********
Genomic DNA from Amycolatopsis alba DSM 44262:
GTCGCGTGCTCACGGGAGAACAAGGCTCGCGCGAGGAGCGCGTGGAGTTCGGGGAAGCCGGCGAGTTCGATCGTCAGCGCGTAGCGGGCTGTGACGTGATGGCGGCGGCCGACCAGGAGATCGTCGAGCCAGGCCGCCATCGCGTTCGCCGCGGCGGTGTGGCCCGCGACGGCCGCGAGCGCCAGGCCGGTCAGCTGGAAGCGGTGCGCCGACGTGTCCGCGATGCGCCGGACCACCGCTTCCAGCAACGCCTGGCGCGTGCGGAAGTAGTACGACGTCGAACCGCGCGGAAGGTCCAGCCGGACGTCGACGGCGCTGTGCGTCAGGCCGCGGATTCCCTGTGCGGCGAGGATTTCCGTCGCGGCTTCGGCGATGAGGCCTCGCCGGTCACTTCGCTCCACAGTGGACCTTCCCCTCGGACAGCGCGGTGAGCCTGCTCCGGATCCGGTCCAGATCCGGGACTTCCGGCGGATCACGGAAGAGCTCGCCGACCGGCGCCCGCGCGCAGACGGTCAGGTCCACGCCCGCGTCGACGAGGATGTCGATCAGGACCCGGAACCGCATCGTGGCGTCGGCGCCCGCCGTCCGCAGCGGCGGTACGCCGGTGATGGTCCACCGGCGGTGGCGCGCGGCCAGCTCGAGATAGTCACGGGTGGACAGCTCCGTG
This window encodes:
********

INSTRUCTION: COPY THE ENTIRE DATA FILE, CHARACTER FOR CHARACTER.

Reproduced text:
Genomic DNA from Amycolatopsis alba DSM 44262:
GTCGCGTGCTCACGGGAGAACAAGGCTCGCGCGAGGAGCGCGTGGAGTTCGGGGAAGCCGGCGAGTTCGATCGTCAGCGCGTAGCGGGCTGTGACGTGATGGCGGCGGCCGACCAGGAGATCGTCGAGCCAGGCCGCCATCGCGTTCGCCGCGGCGGTGTGGCCCGCGACGGCCGCGAGCGCCAGGCCGGTCAGCTGGAAGCGGTGCGCCGACGTGTCCGCGATGCGCCGGACCACCGCTTCCAGCAACGCCTGGCGCGTGCGGAAGTAGTACGACGTCGAACCGCGCGGAAGGTCCAGCCGGACGTCGACGGCGCTGTGCGTCAGGCCGCGGATTCCCTGTGCGGCGAGGATTTCCGTCGCGGCTTCGGCGATGAGGCCTCGCCGGTCACTTCGCTCCACAGTGGACCTTCCCCTCGGACAGCGCGGTGAGCCTGCTCCGGATCCGGTCCAGATCCGGGACTTCCGGCGGATCACGGAAGAGCTCGCCGACCGGCGCCCGCGCGCAGACGGTCAGGTCCACGCCCGCGTCGACGAGGATGTCGATCAGGACCCGGAACCGCATCGTGGCGTCGGCGCCCGCCGTCCGCAGCGGCGGTACGCCGGTGATGGTCCACCGGCGGTGGCGCGCGGCCAGCTCGAGATAGTCACGGGTGGACAGCTCCGTG
This window encodes: